Oxford study recommends no new fossil fuel power plants from next year

A research study from Oxford University has led to the authors’ recommendation that no new fossil fuel power plants are built globally from next year.

The only proviso, according to the academics involved, is if carbon capture and storage technology is adopted in a more widespread fashion.

The study published in the Applied Energy Journal suggests that there is evidence that renewable energies are coming down fast enough in costs to guarantee power infrastructure will eventually sustain societies without fossil fuel plants.
Drax power plant
The authors professed themselves to be surprised at the immediacy of the need to dispense with conventional power.

“I was surprised,” said economist Cameron Hepburn, co-author of a peer-reviewed paper on the findings to be published in the journal.

“I think the general sense is that this is a problem, but not that it would have to be addressed next year,” he said.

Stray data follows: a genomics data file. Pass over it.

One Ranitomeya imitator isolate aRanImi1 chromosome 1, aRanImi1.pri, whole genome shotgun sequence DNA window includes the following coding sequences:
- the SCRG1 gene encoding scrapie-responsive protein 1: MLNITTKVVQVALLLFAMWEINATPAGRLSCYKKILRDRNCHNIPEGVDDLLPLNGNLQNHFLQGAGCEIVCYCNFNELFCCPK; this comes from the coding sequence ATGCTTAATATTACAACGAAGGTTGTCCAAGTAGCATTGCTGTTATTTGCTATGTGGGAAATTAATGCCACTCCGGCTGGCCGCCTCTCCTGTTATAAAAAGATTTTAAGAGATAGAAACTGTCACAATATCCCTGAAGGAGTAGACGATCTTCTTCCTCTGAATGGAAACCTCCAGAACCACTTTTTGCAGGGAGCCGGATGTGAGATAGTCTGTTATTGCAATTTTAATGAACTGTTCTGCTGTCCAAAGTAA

The new study also casts doubt on the chances of meeting the goals of the international climate change accord nearly 200 governments struck in Paris in December.

The Paris agreement aims to stop global temperatures rising more than 2C from pre-industrial times.

But the Oxford paper says that to have a 50 per cent chance of meeting the 2C target, there can be no new fossil fuel electricity generation plants built “from 2017 at the latest”, unless they are fitted with expensive carbon-capturing technology.

This is because such plants have long lifetimes and play a significant role in driving global warming.

While new power plants burning coal ࢀ” the dirtiest fossil fuel ࢀ” are becoming less common in the EU and the US, hundreds are still planned in Asia and other parts of the world.

The new plants could be written off before they reach the end of their economically useful life; huge investments could be made in technology that captures carbon and stores it underground, or the 2C goal could be abandoned.

“All three options involve very significant economic costs and risks,” the researchers say.

Governments have committed $24bn to carbon capture and storage projects over the past 15 years, but the technology is so expensive that it has failed to be widely adopted.

The Oxford study authors said there was a lot of evidence that the cost of clean energy alternatives such as solar and wind farms were coming down fast as they were deployed at greater scale.

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